When set up properly, the drive can run all night without interruption. No need to start over again after about two hours, like previous generations of Astrotrac trackers, and with much higher precision than my TT320X tracking platform.
First real test shots
The third night got clear skies. I went to one of my dark favorite spots away from the city lights, but I had to hurry to get some deep sky exposures before the moon rise. The temperature was minus 16 to 18 degrees Celsius, about as cold as in a deep freezer. The Astrotrac 360 performed very well, with no signs of having trouble with the low temperatures.
At first, I set up the tripod so that the wedge was leveled. There is a very good spirit level on the wedge, making polar alignment easier. Then I adjusted the polar finder to match the surrounding constellations and placed Polaris according to the engravings. Five minutes test exposure, and no need to fine tune the polar alignment made the previous evening.
The Astrotrac 360 feels rock solid, and I had not a single missed tracked frame out of about 70-80 frames taken this evening, before the shine from the moon was too bright to continue. Exposure was two minutes for each sub frame. I did not use dark frames or flat frames.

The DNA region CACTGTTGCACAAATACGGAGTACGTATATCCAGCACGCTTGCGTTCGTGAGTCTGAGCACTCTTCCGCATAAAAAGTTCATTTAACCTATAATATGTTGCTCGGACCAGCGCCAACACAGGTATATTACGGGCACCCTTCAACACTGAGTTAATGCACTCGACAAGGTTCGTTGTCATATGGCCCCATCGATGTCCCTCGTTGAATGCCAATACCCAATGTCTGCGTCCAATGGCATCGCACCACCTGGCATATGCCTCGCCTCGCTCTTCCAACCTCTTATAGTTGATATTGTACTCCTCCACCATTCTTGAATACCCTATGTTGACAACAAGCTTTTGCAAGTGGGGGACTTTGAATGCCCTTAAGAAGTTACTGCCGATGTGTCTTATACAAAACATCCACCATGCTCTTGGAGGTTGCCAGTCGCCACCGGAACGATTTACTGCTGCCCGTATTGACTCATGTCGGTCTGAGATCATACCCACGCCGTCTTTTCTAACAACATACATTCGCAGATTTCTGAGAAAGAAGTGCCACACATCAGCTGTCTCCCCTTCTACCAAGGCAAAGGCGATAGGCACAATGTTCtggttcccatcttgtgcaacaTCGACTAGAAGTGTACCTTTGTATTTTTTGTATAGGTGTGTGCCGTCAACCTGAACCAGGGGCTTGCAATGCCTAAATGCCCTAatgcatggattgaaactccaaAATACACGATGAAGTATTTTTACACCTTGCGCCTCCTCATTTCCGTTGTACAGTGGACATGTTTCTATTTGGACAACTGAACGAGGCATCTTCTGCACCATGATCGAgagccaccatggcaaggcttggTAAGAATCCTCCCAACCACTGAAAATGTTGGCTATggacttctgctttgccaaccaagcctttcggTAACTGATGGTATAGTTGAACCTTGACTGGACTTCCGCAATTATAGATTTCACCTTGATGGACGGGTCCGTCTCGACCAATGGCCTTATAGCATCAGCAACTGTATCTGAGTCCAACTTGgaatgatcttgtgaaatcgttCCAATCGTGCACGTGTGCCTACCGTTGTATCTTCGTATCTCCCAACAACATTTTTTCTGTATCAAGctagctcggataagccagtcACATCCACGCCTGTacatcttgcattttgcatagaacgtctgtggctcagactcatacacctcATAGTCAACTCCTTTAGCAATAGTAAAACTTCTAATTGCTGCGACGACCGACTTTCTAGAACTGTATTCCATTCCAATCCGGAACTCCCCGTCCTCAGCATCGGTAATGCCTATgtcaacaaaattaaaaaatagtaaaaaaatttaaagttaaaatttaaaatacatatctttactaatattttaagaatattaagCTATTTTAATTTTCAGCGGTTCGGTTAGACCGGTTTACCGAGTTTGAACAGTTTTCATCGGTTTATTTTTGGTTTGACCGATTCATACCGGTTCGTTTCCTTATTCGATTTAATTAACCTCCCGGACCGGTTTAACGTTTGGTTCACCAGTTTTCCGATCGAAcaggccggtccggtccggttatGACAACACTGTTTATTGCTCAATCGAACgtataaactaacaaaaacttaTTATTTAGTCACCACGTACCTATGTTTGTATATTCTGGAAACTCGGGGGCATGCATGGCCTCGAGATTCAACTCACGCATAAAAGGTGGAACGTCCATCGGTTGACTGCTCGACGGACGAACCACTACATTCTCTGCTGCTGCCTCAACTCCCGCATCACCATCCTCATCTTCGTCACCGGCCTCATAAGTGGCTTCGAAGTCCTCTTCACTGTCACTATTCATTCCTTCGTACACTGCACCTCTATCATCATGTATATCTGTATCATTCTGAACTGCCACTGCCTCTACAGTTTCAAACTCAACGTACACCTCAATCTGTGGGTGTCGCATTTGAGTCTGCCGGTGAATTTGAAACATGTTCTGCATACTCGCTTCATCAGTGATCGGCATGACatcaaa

When I moved from one deep sky object to another, I had to re-check my polar alignment, since the Berlebach Reporter tripod stood on snow and ice, and there is quite some friction when turning the ball head base, especially at such low temperatures. With the large knobs on the wedge, resetting the polar alignment was a joy, though, and done within seconds. Probably a heavier wooden tripod would be helpful for more sturdiness for my small scale astrophoto expeditions.
Flexibility is one of the devils when using trackers, wind is another. With the Astrotrac 360, I could not note any flexibility at all, so if the tripod and ball head is up to the task, this should be a very reliable setup. I have not yet tried the setup in wind, but my previous TT320X was sensitive to even a light breeze when using long focal lengths. The Astrotrac 360 seems to be noticeably more resistant to wind. Real world experience will answer this question.